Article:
I have broken one spoke in the two years these wheels have been together. That caused the wheel to become untrue (rear). I replaced the spoke and retrued, no issues whatsoever.

I can personally vouch for the Crest's durability as an XC/Trail rim. Archs are stronger, but heavier. If you want a good, lightweight wheelset (Mine are at or under 1500 grams I believe) for racing, go with the Crests.

I'll be building a set of carbon rims when I tear these to pieces, but I don't see that happening anytime soon.
 

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if not built properly Arch wheelsets will need frequent truing, as well.

I wouldn't be overly concerned with the truing issue. Simply drop off your wheelset once a year at your LBS and have it trued. This doesn't cost a world. Especially since he builds it. If your LBS is a good wheelbuilder there won't be an issue anyway. Both rims, Crest and Arch are a little tricky for wheelbuilding.

As I have already pointed out, I'm in your same weight class. I use a Crest wheelset for racing and an Arch wheelset for training. Since you do not use the wheelset for racing simply go with Arch rims. Peace of mind! The weight penalty won't hurt you.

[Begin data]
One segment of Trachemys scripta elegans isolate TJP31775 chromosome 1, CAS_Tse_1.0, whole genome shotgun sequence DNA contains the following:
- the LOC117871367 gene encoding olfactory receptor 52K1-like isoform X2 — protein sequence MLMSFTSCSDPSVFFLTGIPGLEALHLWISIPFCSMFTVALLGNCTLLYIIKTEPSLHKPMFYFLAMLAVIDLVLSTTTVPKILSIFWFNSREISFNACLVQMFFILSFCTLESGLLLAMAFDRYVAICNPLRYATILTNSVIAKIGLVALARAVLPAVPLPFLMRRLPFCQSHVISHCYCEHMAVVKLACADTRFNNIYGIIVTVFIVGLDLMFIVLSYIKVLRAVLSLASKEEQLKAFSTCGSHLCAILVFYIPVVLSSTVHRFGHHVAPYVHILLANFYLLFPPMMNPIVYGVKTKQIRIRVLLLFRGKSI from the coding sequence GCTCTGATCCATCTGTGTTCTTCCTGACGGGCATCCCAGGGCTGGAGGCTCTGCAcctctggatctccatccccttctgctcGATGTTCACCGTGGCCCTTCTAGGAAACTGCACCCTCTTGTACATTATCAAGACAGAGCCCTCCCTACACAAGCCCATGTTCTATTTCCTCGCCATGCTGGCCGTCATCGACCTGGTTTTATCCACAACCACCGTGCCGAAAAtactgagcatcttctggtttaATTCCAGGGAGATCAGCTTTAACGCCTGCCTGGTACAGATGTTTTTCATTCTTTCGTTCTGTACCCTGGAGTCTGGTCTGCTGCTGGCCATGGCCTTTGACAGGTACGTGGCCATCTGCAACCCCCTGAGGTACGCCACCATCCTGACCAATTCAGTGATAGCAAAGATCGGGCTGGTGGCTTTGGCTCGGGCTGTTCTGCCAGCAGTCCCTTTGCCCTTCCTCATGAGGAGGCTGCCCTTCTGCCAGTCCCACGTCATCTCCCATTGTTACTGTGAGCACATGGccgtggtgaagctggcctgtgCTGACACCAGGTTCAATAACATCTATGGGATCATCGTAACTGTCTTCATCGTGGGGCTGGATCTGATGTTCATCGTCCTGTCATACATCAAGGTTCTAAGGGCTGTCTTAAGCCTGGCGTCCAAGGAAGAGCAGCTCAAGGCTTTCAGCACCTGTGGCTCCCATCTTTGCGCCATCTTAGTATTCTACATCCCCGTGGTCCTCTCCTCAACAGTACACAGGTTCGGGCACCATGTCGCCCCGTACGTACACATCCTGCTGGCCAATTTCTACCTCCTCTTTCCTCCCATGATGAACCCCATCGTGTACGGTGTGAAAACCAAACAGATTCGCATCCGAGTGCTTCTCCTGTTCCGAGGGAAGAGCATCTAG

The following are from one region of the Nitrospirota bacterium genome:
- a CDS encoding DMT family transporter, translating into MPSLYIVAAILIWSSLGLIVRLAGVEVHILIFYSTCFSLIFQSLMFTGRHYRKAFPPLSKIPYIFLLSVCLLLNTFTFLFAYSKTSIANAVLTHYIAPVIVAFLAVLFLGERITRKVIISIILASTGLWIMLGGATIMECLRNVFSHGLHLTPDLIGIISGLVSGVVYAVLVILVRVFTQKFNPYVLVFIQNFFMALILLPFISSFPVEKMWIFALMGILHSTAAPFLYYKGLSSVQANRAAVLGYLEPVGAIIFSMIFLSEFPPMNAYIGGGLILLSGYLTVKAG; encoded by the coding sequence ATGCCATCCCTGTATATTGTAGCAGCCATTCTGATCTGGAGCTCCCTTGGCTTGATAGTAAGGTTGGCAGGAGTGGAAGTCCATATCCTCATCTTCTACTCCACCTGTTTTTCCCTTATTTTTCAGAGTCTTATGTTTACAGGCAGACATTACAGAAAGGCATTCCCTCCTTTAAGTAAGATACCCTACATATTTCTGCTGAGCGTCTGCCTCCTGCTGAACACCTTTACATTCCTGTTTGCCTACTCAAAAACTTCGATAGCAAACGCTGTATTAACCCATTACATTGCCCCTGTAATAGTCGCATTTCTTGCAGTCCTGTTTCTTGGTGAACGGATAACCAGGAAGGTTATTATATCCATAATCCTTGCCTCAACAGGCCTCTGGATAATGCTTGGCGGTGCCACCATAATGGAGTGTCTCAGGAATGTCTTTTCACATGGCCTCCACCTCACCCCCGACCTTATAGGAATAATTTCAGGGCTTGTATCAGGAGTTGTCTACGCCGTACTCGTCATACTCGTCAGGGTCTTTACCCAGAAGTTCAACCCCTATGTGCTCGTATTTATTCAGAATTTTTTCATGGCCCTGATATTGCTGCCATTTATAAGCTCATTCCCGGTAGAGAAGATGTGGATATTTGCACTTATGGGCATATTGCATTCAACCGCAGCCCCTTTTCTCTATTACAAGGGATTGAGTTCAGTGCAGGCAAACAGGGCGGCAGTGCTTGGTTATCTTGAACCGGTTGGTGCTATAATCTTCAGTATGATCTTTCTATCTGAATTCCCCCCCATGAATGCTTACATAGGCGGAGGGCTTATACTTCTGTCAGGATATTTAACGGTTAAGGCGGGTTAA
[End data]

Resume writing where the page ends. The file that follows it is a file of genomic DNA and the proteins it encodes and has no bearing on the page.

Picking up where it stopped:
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What self respecting racer DOESN'T check their tire pressure? You killed that rim.

Also, "noodle" feeling is most often an effect of the particular rear triangle stiffness than an attribute of a properly built wheel in my experience.
That is a little harsh... I do agree that I killed the rim, and it is my fault for not checking the pressure. However, to say I am not a self respecting RACER is a bit uncalled for. Also, I am pretty sure the build on it was poor to begin with, it was perfectly true when I put it on the bike and I knocked it out of true pretty considerably on the FIRST ride on it, and it was aired up to specs, and I did not hit very hard that time.

It was a bit hectic before the race. I was helping one of the Race sponsors setup their tent and bikes, and lost track of time. I ended up rushing a bit at the end to get ready for the race, and lost track of checking the tire pressure. I am sure you never forget anything, but as you get older, you will find that you sometimes "forget" things. I learned a lot at that race, and have taken steps to not make any of the mistakes again. I now have a checklist on my phone to go over before each race.

I also converted my rear hub to 14mm thru axle, as well as having the wheel rebuild up around an Arch Ex instead of a crest. The weight difference is so small, I think it would take a PRO to notice. The bike feels perfect now with these changes.

Just wanted to let the OP know that you do not HAVE to run the same wheel up front and in the rear. Many articles I have read actually suggest running a slightly beefier rear wheel than in the front. To each their own.

Here it is BTW with all the changes:

Bicycle tire Bicycle wheel Tire Bicycle frame Wheel